TPP agreement could restrict government’s power

Critics of the TPP trade deal say there could be long-term costs for governments, and their tax payers.

The pros and cons of the Trans Pacific Partnership (TPP) trade agreement have been discussed by many groups with some seeing short-term benefits and others seeing long-term costs.

Most recently the Western Canadian Wheat Growers showed their support of the agreement stating in a press release that the deal will bring important market access for producers of wheat, canola and barley.

“It is crucial that Canada be a part of the TPP so that the competitors in the United States and Australia do not gain preferential access to key markets in the Pacific Rim,” stated Levi Wood, president of the Wheat Growers.

He added in the release that Canada’s export goals should not be sacrificed. “Canada’s wealth is dependent on access to export markets. Let’s make sure we’re not left behind.”

However, for Terry Boehm, chairperson of the National Farmers Union’s (NFU) seed and trade committee, the issues are more complex than just market access. He suggests one issue with the TPP agreement will create a cheaper product with buyers looking for the lowest prices.

But the issue that is more important to Boehm is how a trade agreement will affect governments in the future. “The long and the short of these agreements are they are handicapping the government’s ability to work on behalf of the constituents.”

He suggests the real benefactors of these agreements are transnational corporations that control goods and services in more than one country. “And they don’t want government restricting movement,” stated Boehm.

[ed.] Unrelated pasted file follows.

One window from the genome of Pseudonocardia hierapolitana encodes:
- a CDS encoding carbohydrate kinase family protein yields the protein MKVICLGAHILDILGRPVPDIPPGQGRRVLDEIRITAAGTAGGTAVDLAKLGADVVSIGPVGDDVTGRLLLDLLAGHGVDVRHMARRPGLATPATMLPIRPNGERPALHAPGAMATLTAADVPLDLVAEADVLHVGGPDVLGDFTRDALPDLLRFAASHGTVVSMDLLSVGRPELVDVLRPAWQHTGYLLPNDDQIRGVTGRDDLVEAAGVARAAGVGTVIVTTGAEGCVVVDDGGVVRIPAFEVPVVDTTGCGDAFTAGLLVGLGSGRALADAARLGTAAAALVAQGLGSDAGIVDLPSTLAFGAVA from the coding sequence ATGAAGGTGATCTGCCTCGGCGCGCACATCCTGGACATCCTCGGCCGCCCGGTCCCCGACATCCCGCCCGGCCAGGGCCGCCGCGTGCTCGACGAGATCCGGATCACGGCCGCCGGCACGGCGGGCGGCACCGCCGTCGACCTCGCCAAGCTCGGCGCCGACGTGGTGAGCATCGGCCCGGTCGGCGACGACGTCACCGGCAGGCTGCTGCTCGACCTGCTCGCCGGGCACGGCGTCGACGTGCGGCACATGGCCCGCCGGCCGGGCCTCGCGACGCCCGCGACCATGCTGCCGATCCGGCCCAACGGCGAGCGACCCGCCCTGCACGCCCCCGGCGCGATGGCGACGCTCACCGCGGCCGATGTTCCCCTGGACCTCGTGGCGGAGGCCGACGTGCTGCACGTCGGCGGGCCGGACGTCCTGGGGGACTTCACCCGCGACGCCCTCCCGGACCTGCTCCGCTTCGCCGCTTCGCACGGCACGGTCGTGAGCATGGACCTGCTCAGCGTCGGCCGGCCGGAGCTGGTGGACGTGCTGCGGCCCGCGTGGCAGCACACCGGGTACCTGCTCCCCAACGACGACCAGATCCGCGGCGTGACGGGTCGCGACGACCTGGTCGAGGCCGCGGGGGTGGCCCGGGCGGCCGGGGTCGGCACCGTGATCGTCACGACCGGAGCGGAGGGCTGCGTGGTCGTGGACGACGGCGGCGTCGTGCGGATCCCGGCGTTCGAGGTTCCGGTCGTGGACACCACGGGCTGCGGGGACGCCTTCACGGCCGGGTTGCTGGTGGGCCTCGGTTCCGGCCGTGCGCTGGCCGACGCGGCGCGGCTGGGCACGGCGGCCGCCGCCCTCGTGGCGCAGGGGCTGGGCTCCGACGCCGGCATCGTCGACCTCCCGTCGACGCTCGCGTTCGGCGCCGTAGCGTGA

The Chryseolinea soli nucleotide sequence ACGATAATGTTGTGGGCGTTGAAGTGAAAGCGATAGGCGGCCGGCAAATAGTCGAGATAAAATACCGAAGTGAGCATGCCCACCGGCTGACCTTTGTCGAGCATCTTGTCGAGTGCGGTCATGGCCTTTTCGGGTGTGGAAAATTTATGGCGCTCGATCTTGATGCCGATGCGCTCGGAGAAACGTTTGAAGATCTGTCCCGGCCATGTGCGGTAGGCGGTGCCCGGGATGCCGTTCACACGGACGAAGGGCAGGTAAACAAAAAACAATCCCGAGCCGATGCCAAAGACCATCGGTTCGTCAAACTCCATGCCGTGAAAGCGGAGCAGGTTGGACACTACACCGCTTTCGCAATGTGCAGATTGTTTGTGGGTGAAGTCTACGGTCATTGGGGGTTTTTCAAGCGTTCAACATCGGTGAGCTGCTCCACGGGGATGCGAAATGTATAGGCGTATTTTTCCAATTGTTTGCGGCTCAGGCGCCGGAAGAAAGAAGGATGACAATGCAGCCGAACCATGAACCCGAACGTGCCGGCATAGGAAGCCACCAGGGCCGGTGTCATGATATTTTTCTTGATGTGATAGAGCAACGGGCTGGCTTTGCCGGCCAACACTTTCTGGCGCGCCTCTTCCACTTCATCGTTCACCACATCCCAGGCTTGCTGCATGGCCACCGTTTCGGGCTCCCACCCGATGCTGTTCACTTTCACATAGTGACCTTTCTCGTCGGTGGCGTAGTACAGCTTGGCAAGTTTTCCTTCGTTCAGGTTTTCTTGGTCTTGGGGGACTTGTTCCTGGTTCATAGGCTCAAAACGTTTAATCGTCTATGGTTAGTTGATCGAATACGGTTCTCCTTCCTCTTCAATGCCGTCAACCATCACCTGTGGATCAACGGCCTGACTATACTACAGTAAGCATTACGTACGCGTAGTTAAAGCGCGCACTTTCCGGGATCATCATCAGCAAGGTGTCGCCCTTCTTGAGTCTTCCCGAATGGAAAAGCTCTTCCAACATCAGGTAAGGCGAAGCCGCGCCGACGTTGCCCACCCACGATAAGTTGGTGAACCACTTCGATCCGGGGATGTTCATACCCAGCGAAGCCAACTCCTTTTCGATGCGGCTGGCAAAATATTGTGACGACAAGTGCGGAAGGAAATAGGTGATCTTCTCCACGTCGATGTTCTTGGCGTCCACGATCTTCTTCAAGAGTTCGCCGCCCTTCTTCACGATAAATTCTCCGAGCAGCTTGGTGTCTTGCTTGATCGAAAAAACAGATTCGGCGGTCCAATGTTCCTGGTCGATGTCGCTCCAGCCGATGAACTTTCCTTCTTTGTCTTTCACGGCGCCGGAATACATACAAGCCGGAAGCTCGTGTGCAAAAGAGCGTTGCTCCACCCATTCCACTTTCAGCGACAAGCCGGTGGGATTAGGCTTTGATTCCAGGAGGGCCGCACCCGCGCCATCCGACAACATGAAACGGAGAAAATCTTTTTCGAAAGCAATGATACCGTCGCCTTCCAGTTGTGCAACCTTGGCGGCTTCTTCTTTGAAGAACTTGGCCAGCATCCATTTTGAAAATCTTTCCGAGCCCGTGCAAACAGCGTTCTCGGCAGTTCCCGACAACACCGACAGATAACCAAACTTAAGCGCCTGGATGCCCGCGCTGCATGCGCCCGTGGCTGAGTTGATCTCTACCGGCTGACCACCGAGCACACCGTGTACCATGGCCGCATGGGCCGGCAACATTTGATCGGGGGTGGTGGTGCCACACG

To emphasize his point, Boehm pointed to Chapter 11 agreements under NAFTA (North American Free Trade Agreement) in which Canada has been sued over 30 times with taxpayers footing the bill. A recent case has a company named Clayton/Bilcon suing the Government of Canada for $300 million with a NAFTA arbitration panel ruling against Canada in a proposed expansion quarry in Nova Scotia.

“There’s settlements of billions going on,” offered Boehm.

There are currently 10 notices of intent under the NAFTA Chapter 11 investment filed against Canada. There are also 11 previous arbitration settlements in which Canada was a party to, with the most expensive payout going to AbitibiBowater Inc. with Canadians paying $130 million in settlement.

If a country such as Canada were to put into place restrictions on a company under an agreement, Boehm says it would have little recourse or would have to face being sued.

“It’s not at all about trade and market access,” said Boehm.


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